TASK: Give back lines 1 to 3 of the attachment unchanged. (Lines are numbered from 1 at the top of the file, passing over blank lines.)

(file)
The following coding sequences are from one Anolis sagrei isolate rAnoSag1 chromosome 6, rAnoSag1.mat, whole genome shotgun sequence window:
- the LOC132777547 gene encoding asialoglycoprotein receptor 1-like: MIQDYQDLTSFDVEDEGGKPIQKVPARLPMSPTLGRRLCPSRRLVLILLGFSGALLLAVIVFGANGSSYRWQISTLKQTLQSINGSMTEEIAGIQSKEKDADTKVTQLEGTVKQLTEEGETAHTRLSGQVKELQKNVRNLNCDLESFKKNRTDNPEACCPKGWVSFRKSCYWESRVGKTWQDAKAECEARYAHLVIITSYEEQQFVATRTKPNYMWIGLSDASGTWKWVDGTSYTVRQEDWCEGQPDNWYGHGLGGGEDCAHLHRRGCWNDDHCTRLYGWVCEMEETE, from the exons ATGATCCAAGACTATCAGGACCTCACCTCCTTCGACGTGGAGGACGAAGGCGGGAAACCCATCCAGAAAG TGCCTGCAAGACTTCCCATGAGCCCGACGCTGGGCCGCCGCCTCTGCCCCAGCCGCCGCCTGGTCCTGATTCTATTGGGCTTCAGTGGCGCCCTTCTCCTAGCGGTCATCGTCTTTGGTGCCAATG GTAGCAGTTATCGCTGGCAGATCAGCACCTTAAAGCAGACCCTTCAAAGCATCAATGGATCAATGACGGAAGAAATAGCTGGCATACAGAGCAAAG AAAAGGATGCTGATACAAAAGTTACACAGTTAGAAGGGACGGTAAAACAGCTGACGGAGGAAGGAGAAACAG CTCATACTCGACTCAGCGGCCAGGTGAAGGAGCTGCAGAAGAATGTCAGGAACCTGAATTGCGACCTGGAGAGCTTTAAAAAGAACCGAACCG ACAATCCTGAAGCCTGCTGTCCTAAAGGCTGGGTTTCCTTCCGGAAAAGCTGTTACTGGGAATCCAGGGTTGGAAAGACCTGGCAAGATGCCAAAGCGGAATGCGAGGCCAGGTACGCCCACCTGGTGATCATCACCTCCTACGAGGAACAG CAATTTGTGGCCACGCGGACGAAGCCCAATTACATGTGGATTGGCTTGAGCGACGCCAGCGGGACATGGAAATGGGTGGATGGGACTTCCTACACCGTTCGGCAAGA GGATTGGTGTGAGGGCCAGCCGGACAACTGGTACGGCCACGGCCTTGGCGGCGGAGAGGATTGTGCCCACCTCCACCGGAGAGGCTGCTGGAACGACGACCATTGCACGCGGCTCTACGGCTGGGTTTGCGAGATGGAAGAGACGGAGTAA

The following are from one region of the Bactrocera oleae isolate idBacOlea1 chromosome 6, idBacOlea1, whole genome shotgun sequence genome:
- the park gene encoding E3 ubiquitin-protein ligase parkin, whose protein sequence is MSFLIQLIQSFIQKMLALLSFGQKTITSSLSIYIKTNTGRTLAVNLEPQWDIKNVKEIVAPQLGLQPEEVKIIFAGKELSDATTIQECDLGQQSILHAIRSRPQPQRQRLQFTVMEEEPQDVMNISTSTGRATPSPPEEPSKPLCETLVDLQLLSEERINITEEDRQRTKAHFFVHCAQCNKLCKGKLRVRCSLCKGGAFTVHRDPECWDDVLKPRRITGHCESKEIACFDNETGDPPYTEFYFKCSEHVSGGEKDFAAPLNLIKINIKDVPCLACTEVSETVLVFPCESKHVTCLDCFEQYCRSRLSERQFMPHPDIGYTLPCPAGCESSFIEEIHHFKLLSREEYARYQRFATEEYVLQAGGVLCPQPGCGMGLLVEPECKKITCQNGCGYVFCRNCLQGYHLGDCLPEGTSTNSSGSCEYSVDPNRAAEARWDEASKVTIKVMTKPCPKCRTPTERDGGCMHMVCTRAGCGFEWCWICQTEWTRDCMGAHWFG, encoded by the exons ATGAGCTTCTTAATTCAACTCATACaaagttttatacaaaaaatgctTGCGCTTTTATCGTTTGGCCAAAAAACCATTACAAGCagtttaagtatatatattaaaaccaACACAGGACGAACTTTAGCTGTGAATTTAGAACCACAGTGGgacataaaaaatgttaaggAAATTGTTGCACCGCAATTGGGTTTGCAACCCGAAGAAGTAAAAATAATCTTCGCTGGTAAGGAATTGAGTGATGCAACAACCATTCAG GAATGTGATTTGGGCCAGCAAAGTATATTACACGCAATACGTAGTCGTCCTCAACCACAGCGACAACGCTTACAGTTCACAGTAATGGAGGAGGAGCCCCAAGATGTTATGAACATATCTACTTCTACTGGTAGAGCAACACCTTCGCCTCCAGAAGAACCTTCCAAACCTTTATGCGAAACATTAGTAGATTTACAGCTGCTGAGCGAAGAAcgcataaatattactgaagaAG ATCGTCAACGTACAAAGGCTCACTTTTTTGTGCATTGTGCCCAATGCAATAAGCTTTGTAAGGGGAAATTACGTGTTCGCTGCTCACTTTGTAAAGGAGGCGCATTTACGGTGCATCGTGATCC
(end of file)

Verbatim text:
The following coding sequences are from one Anolis sagrei isolate rAnoSag1 chromosome 6, rAnoSag1.mat, whole genome shotgun sequence window:
- the LOC132777547 gene encoding asialoglycoprotein receptor 1-like: MIQDYQDLTSFDVEDEGGKPIQKVPARLPMSPTLGRRLCPSRRLVLILLGFSGALLLAVIVFGANGSSYRWQISTLKQTLQSINGSMTEEIAGIQSKEKDADTKVTQLEGTVKQLTEEGETAHTRLSGQVKELQKNVRNLNCDLESFKKNRTDNPEACCPKGWVSFRKSCYWESRVGKTWQDAKAECEARYAHLVIITSYEEQQFVATRTKPNYMWIGLSDASGTWKWVDGTSYTVRQEDWCEGQPDNWYGHGLGGGEDCAHLHRRGCWNDDHCTRLYGWVCEMEETE, from the exons ATGATCCAAGACTATCAGGACCTCACCTCCTTCGACGTGGAGGACGAAGGCGGGAAACCCATCCAGAAAG TGCCTGCAAGACTTCCCATGAGCCCGACGCTGGGCCGCCGCCTCTGCCCCAGCCGCCGCCTGGTCCTGATTCTATTGGGCTTCAGTGGCGCCCTTCTCCTAGCGGTCATCGTCTTTGGTGCCAATG GTAGCAGTTATCGCTGGCAGATCAGCACCTTAAAGCAGACCCTTCAAAGCATCAATGGATCAATGACGGAAGAAATAGCTGGCATACAGAGCAAAG AAAAGGATGCTGATACAAAAGTTACACAGTTAGAAGGGACGGTAAAACAGCTGACGGAGGAAGGAGAAACAG CTCATACTCGACTCAGCGGCCAGGTGAAGGAGCTGCAGAAGAATGTCAGGAACCTGAATTGCGACCTGGAGAGCTTTAAAAAGAACCGAACCG ACAATCCTGAAGCCTGCTGTCCTAAAGGCTGGGTTTCCTTCCGGAAAAGCTGTTACTGGGAATCCAGGGTTGGAAAGACCTGGCAAGATGCCAAAGCGGAATGCGAGGCCAGGTACGCCCACCTGGTGATCATCACCTCCTACGAGGAACAG CAATTTGTGGCCACGCGGACGAAGCCCAATTACATGTGGATTGGCTTGAGCGACGCCAGCGGGACATGGAAATGGGTGGATGGGACTTCCTACACCGTTCGGCAAGA GGATTGGTGTGAGGGCCAGCCGGACAACTGGTACGGCCACGGCCTTGGCGGCGGAGAGGATTGTGCCCACCTCCACCGGAGAGGCTGCTGGAACGACGACCATTGCACGCGGCTCTACGGCTGGGTTTGCGAGATGGAAGAGACGGAGTAA

The following are from one region of the Bactrocera oleae isolate idBacOlea1 chromosome 6, idBacOlea1, whole genome shotgun sequence genome: